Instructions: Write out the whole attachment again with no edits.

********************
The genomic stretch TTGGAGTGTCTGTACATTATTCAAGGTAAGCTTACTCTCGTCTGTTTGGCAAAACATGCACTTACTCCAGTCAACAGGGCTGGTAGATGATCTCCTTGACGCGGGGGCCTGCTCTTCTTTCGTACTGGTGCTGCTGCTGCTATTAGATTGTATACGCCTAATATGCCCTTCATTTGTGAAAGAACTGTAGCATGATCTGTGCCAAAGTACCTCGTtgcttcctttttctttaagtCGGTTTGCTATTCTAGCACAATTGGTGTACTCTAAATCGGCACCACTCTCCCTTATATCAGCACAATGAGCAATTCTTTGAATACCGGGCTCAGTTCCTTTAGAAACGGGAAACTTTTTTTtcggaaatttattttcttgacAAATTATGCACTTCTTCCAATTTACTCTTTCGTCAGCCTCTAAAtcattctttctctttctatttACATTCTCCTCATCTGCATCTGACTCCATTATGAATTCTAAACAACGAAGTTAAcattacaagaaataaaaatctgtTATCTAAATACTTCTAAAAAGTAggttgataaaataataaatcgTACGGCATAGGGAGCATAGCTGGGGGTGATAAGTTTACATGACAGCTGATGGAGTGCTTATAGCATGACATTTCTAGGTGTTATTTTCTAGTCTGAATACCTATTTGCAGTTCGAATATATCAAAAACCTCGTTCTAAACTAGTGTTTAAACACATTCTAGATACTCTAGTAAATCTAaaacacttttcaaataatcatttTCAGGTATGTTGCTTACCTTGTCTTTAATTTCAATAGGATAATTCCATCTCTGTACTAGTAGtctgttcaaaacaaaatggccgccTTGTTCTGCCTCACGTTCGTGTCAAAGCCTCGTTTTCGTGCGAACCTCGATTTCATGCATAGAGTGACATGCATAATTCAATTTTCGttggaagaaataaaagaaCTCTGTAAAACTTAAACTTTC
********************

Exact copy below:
The genomic stretch TTGGAGTGTCTGTACATTATTCAAGGTAAGCTTACTCTCGTCTGTTTGGCAAAACATGCACTTACTCCAGTCAACAGGGCTGGTAGATGATCTCCTTGACGCGGGGGCCTGCTCTTCTTTCGTACTGGTGCTGCTGCTGCTATTAGATTGTATACGCCTAATATGCCCTTCATTTGTGAAAGAACTGTAGCATGATCTGTGCCAAAGTACCTCGTtgcttcctttttctttaagtCGGTTTGCTATTCTAGCACAATTGGTGTACTCTAAATCGGCACCACTCTCCCTTATATCAGCACAATGAGCAATTCTTTGAATACCGGGCTCAGTTCCTTTAGAAACGGGAAACTTTTTTTtcggaaatttattttcttgacAAATTATGCACTTCTTCCAATTTACTCTTTCGTCAGCCTCTAAAtcattctttctctttctatttACATTCTCCTCATCTGCATCTGACTCCATTATGAATTCTAAACAACGAAGTTAAcattacaagaaataaaaatctgtTATCTAAATACTTCTAAAAAGTAggttgataaaataataaatcgTACGGCATAGGGAGCATAGCTGGGGGTGATAAGTTTACATGACAGCTGATGGAGTGCTTATAGCATGACATTTCTAGGTGTTATTTTCTAGTCTGAATACCTATTTGCAGTTCGAATATATCAAAAACCTCGTTCTAAACTAGTGTTTAAACACATTCTAGATACTCTAGTAAATCTAaaacacttttcaaataatcatttTCAGGTATGTTGCTTACCTTGTCTTTAATTTCAATAGGATAATTCCATCTCTGTACTAGTAGtctgttcaaaacaaaatggccgccTTGTTCTGCCTCACGTTCGTGTCAAAGCCTCGTTTTCGTGCGAACCTCGATTTCATGCATAGAGTGACATGCATAATTCAATTTTCGttggaagaaataaaagaaCTCTGTAAAACTTAAACTTTC